In February 2015 I discovered a cross-site scripting vulnerability in Ubiquiti’s EdgeRouter Administrative interface. These are powerful and cheap devices which are also pretty fun to use and configure, so I’d definitely recommend them even though I found this issue. After a couple of false-starts and emails getting lost I was invited to submit details of the vulnerability via HackerOne, and they fairly quickly decided to pay me a $500 US bounty.
February was a quiet month in music, so I decided to skip it and bundle it with March, which has been much more noisy. This post has a few new releases from the last couple of months, and I’ve tried to include links to youtube videos and Apple Music where I can. This post contains some high quality metal, so read on for the details, and feel free to feed me suggestions!
Every now and then I run port scans of the VPS running this site to check there’s nothing untoward and that I can see everything I expect to see. Recently, one thing that gave me pause was the fact that when I do this from home there are extra open ports in nmap’s output. After convincing myself that my server hadn’t actually been owned, I decided to look into it.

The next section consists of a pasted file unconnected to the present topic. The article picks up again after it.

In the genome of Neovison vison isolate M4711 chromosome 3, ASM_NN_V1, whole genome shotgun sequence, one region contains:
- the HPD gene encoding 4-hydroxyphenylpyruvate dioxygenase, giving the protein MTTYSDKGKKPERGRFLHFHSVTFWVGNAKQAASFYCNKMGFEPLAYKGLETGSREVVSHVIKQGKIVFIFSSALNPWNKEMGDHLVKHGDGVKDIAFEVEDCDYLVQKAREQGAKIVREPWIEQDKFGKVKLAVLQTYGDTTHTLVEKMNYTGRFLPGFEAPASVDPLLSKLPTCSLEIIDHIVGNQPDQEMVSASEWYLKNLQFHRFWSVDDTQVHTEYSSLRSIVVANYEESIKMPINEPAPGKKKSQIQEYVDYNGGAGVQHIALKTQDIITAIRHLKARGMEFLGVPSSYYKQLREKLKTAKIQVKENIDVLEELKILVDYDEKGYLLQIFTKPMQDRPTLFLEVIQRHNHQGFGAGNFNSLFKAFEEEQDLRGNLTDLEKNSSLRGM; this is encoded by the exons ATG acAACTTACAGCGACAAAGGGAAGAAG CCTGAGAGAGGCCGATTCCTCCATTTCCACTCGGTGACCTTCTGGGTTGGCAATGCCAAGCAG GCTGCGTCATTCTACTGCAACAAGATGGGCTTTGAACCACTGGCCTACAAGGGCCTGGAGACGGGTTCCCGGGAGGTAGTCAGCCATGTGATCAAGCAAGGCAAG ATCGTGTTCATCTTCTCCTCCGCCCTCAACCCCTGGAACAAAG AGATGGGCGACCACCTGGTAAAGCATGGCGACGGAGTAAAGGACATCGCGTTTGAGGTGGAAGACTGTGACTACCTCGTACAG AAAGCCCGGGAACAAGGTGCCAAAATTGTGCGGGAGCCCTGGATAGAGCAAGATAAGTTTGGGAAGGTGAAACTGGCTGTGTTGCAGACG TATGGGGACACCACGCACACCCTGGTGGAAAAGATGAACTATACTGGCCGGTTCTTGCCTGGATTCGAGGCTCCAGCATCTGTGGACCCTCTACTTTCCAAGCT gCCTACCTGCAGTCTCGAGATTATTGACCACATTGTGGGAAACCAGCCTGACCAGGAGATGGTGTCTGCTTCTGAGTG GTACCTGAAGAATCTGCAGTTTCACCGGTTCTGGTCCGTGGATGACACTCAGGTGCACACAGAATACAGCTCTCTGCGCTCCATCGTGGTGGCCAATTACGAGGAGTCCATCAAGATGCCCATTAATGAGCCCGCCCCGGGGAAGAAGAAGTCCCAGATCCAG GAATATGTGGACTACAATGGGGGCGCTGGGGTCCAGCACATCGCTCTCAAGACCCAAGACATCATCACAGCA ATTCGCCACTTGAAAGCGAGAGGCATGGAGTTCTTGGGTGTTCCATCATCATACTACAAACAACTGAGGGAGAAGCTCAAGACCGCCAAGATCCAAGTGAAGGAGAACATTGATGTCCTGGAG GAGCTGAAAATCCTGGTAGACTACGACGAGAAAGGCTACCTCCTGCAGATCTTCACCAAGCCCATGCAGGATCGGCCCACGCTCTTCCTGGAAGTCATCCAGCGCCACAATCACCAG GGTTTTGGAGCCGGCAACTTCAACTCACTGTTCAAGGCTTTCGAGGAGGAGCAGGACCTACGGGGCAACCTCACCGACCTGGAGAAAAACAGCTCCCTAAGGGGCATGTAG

At work, we’ve recently had problems with one of our SANS, and as a result we ended up with some filesystem corruption and a little data loss. As part of our clean-up effort, we rebooted and checked each server, mainly by running the classic shutdown -F -r now, to force a reboot and fsck. On systems where there’s little or no damage, this does exactly what you’d expect, and you end up with the system coming back up happy, but on some CentOS 7 systems where there was corruption this is where the fun began.
EventScripts is a fairly advanced Mac OS X utility with a bit of a learning curve. Its job is to run scripts in response to certain events, from things like your external IP address or location changing, to bluetooth devices being seen, or screenshots being taken. You can also talk to it using mobile devices using EventScripts Mobile. It’s a little like Hazel, for system events. The interface is a bit austere, so to start with it can be a bit overwhelming.